Risk is Not a Game: How do Banks Mismanage Risk?


How did global financial institutions mess up so badly in 2008? In three words, poor risk management.  Of course, financial institutions can suffer major losses even when their risk management is first-rate after all, these firms are in the business of assuming big risks to reap large rewards. And, risk management is hard to consistently get right in the best of times. Nonetheless, the potential for catastrophic losses – trading, legal and otherwise – within the firm and the financial sector require Banks to improve their risk management performance.   

To do this, it is crucial that these companies understand the flaws inherent in the current risk management model.  According to an excellent article in the Harvard Business Review, financial institutions mismanage their risk in 6 ways.  The article’s key conclusions are summarized below:

  1. Over-reliance on historical data – The rapid financial innovation of recent decades has made historical data less useful in predicting risk, particularly catastrophic meltdowns like in 2008. In essence, poor data can make sophisticated risk models ineffective when market conditions change quickly and with high volatility.
  2. Focusing on narrow measures of risk – Traditional daily measures of risk (e.g., Value at Risk calculations) can’t capture a company’s full exposure when market fundamentals are shifting quickly. Furthermore, VaR models are weak at identifying two other kinds of daily risk:  the risk of catastrophic losses that carry a small probability of occurring and; the daily portfolio risk when the firm is stuck with that portfolio for a much longer period than was anticipated.
  3. Misunderstanding knowable risks – Risk managers often fail to recognize and account for the magnitude and correlation of various risks (market, credit and operations) that is found within their purview.  For example, hedging (e.g., counter-party exposure), market-concentration and value-assumption risks are often underestimated or unaccounted for.
  4. Overlooking concealed risks – Risk managers often have their hands full dealing with reported risk.  However, concealed or hidden risk, whether through employee intent, management oversight or process breakdown, can generate massive losses like what was experienced by the French bank Société Générale in 2007.  These kinds of risks tend to expand in financial institutions where the culture, compensation plan and operating model do not align with risk management strategies.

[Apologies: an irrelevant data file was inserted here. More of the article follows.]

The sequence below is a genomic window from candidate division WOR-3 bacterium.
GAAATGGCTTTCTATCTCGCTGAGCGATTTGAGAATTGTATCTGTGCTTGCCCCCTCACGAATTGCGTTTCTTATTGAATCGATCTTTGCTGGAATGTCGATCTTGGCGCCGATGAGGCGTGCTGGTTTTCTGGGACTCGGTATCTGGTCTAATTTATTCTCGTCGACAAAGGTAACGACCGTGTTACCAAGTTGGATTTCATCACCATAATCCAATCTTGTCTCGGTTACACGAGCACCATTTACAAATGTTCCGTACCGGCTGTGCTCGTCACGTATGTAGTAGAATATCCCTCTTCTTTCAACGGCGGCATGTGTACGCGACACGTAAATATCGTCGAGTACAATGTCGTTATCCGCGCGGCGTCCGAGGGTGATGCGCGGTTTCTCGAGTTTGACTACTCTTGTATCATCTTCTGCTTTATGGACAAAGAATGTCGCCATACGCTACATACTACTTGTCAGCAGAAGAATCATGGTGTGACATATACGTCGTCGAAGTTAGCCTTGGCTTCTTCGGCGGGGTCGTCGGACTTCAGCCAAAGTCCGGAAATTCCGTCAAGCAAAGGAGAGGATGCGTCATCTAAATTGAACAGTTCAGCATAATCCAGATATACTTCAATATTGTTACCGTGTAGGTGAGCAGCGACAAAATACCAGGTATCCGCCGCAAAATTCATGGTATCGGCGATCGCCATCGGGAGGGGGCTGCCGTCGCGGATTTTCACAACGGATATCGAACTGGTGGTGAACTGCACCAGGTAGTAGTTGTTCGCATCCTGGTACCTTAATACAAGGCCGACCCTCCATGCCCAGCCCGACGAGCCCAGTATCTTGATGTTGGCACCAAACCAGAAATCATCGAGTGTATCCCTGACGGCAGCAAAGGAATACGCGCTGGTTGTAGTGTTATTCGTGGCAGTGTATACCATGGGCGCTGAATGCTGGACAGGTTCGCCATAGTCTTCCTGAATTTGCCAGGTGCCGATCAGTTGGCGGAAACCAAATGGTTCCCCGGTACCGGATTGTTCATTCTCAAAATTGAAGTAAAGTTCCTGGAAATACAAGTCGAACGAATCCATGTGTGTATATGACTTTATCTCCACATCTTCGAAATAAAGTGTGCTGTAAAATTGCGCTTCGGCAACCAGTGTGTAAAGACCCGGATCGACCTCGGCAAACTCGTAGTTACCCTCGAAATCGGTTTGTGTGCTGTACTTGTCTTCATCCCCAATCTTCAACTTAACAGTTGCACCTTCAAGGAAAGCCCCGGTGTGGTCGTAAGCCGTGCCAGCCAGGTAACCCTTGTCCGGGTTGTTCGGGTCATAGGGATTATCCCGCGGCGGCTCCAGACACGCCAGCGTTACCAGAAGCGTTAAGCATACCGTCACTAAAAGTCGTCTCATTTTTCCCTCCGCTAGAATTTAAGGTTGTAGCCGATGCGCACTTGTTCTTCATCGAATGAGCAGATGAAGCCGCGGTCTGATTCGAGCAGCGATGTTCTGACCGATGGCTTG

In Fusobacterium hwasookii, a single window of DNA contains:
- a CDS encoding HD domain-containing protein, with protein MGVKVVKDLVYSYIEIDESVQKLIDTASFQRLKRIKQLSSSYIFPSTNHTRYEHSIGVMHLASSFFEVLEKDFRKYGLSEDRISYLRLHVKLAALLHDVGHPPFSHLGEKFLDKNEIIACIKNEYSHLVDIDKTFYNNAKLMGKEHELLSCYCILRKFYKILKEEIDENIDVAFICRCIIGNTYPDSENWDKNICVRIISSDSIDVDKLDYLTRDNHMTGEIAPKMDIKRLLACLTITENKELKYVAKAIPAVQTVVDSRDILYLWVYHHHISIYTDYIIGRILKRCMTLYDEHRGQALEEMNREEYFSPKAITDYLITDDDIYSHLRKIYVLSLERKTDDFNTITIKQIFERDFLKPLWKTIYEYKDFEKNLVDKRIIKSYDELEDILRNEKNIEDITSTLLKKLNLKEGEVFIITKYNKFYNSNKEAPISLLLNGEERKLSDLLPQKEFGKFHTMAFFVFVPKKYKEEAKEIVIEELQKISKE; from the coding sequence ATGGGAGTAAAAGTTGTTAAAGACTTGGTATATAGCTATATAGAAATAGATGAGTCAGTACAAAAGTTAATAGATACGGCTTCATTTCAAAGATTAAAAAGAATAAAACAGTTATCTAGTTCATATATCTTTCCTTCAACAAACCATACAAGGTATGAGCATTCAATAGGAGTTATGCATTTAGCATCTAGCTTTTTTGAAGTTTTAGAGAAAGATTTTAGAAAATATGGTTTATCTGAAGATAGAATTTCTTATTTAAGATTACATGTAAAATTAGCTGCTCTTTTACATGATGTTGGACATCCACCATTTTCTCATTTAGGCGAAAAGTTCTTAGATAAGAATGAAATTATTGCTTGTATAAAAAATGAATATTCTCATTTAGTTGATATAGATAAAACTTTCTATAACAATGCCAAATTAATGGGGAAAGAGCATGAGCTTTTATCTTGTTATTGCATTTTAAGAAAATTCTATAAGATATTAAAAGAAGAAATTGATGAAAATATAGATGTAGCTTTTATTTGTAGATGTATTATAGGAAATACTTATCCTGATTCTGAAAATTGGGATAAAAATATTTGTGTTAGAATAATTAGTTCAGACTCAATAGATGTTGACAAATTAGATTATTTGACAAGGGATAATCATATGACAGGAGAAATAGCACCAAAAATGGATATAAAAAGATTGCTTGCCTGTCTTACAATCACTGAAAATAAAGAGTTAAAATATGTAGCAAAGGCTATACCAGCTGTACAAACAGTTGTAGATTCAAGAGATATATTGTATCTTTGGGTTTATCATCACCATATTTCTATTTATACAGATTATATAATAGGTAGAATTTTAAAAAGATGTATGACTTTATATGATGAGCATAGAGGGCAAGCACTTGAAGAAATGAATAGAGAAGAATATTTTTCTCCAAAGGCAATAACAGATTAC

5. Poor communication up to senior management – Complex and expensive risk-management systems can induce a false sense of security when their output is poorly communicated to top management and the Board.  Bad communication could involve a delay in getting key risk information to senior decision makers or it may be manifested in the massaging or misrepresentation of key risk information.    
  6. Inability to cope with rapid change – Given that markets are dynamic, the risk characteristics of securities may change too quickly to enable risk managers to properly assess and hedge the risk, especially within the context of minute-to-minute volatility.  Additionally, the introduction of mark-to-market accounting can also complicate the ability to manage and hedge risk.  Finally, many firms also underestimate the the likelihood and impact of political upheaval on their risk exposure.  For example, each of the emerging BRIC countries (Brazil, Russia, India and China) has had recent bouts of political and economic instability not to mention significant and ongoing disputes with neighbors.

As the above points indicated, conventional approaches to risk management are challenged to handle today’s sophisticated financials products and volatile markets not to mention working within traditional banking processes and structures. New risk management models and strategies will be needed to cope with these issues.

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4 comments so far

  1. Kyle McGuffin on

    So Mitch, how do we get OSFI to listen? Great article.

    Make it a great week!

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  4. […] or worse, management judgement, to predict potential interruptions to their operations.  However, standard ERM approaches are problematic when it comes to forecasting Black Swans.  For practical and budgetary reasons, these systems focus […]


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